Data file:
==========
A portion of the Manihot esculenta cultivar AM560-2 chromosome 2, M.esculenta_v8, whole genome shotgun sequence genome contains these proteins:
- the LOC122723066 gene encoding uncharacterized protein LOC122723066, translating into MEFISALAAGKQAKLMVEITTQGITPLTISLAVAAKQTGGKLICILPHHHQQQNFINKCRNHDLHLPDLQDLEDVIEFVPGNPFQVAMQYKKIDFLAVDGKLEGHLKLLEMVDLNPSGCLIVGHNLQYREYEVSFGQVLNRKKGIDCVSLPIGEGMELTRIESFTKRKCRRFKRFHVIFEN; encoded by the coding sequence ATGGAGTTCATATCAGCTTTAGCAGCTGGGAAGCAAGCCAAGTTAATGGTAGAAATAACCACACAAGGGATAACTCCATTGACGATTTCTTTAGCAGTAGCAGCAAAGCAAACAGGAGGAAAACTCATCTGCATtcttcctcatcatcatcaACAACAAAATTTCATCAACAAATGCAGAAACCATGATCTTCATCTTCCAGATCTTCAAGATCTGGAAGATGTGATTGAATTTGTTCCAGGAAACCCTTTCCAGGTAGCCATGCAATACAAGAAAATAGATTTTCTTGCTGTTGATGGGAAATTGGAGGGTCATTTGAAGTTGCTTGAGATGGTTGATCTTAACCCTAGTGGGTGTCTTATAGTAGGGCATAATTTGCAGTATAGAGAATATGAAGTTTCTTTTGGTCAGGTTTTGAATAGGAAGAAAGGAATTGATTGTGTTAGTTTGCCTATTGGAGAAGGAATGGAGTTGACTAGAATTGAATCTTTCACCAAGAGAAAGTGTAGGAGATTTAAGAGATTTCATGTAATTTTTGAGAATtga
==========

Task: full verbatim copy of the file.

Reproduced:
A portion of the Manihot esculenta cultivar AM560-2 chromosome 2, M.esculenta_v8, whole genome shotgun sequence genome contains these proteins:
- the LOC122723066 gene encoding uncharacterized protein LOC122723066, translating into MEFISALAAGKQAKLMVEITTQGITPLTISLAVAAKQTGGKLICILPHHHQQQNFINKCRNHDLHLPDLQDLEDVIEFVPGNPFQVAMQYKKIDFLAVDGKLEGHLKLLEMVDLNPSGCLIVGHNLQYREYEVSFGQVLNRKKGIDCVSLPIGEGMELTRIESFTKRKCRRFKRFHVIFEN; encoded by the coding sequence ATGGAGTTCATATCAGCTTTAGCAGCTGGGAAGCAAGCCAAGTTAATGGTAGAAATAACCACACAAGGGATAACTCCATTGACGATTTCTTTAGCAGTAGCAGCAAAGCAAACAGGAGGAAAACTCATCTGCATtcttcctcatcatcatcaACAACAAAATTTCATCAACAAATGCAGAAACCATGATCTTCATCTTCCAGATCTTCAAGATCTGGAAGATGTGATTGAATTTGTTCCAGGAAACCCTTTCCAGGTAGCCATGCAATACAAGAAAATAGATTTTCTTGCTGTTGATGGGAAATTGGAGGGTCATTTGAAGTTGCTTGAGATGGTTGATCTTAACCCTAGTGGGTGTCTTATAGTAGGGCATAATTTGCAGTATAGAGAATATGAAGTTTCTTTTGGTCAGGTTTTGAATAGGAAGAAAGGAATTGATTGTGTTAGTTTGCCTATTGGAGAAGGAATGGAGTTGACTAGAATTGAATCTTTCACCAAGAGAAAGTGTAGGAGATTTAAGAGATTTCATGTAATTTTTGAGAATtga